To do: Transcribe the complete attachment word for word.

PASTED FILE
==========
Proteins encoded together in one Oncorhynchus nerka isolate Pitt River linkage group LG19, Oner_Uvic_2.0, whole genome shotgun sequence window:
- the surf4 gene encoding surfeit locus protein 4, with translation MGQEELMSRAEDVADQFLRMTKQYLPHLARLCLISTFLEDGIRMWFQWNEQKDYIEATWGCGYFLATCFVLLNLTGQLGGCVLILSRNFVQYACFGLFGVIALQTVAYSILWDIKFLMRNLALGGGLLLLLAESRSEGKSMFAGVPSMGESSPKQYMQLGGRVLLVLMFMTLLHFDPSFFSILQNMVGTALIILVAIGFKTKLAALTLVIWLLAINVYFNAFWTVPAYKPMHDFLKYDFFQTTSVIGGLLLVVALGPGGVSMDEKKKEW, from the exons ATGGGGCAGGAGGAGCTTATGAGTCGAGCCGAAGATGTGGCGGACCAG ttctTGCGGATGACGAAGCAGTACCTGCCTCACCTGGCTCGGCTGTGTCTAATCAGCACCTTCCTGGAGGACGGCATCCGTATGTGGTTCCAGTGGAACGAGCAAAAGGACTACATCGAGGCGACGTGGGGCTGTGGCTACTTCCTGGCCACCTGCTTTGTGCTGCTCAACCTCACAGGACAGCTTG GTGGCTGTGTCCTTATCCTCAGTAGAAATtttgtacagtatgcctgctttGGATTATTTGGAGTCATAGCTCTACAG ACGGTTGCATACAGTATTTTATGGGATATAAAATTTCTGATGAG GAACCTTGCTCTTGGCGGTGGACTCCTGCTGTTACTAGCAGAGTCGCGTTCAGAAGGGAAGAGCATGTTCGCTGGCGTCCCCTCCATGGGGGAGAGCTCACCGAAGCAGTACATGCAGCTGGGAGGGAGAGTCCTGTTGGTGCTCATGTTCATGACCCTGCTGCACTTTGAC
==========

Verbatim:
Proteins encoded together in one Oncorhynchus nerka isolate Pitt River linkage group LG19, Oner_Uvic_2.0, whole genome shotgun sequence window:
- the surf4 gene encoding surfeit locus protein 4, with translation MGQEELMSRAEDVADQFLRMTKQYLPHLARLCLISTFLEDGIRMWFQWNEQKDYIEATWGCGYFLATCFVLLNLTGQLGGCVLILSRNFVQYACFGLFGVIALQTVAYSILWDIKFLMRNLALGGGLLLLLAESRSEGKSMFAGVPSMGESSPKQYMQLGGRVLLVLMFMTLLHFDPSFFSILQNMVGTALIILVAIGFKTKLAALTLVIWLLAINVYFNAFWTVPAYKPMHDFLKYDFFQTTSVIGGLLLVVALGPGGVSMDEKKKEW, from the exons ATGGGGCAGGAGGAGCTTATGAGTCGAGCCGAAGATGTGGCGGACCAG ttctTGCGGATGACGAAGCAGTACCTGCCTCACCTGGCTCGGCTGTGTCTAATCAGCACCTTCCTGGAGGACGGCATCCGTATGTGGTTCCAGTGGAACGAGCAAAAGGACTACATCGAGGCGACGTGGGGCTGTGGCTACTTCCTGGCCACCTGCTTTGTGCTGCTCAACCTCACAGGACAGCTTG GTGGCTGTGTCCTTATCCTCAGTAGAAATtttgtacagtatgcctgctttGGATTATTTGGAGTCATAGCTCTACAG ACGGTTGCATACAGTATTTTATGGGATATAAAATTTCTGATGAG GAACCTTGCTCTTGGCGGTGGACTCCTGCTGTTACTAGCAGAGTCGCGTTCAGAAGGGAAGAGCATGTTCGCTGGCGTCCCCTCCATGGGGGAGAGCTCACCGAAGCAGTACATGCAGCTGGGAGGGAGAGTCCTGTTGGTGCTCATGTTCATGACCCTGCTGCACTTTGAC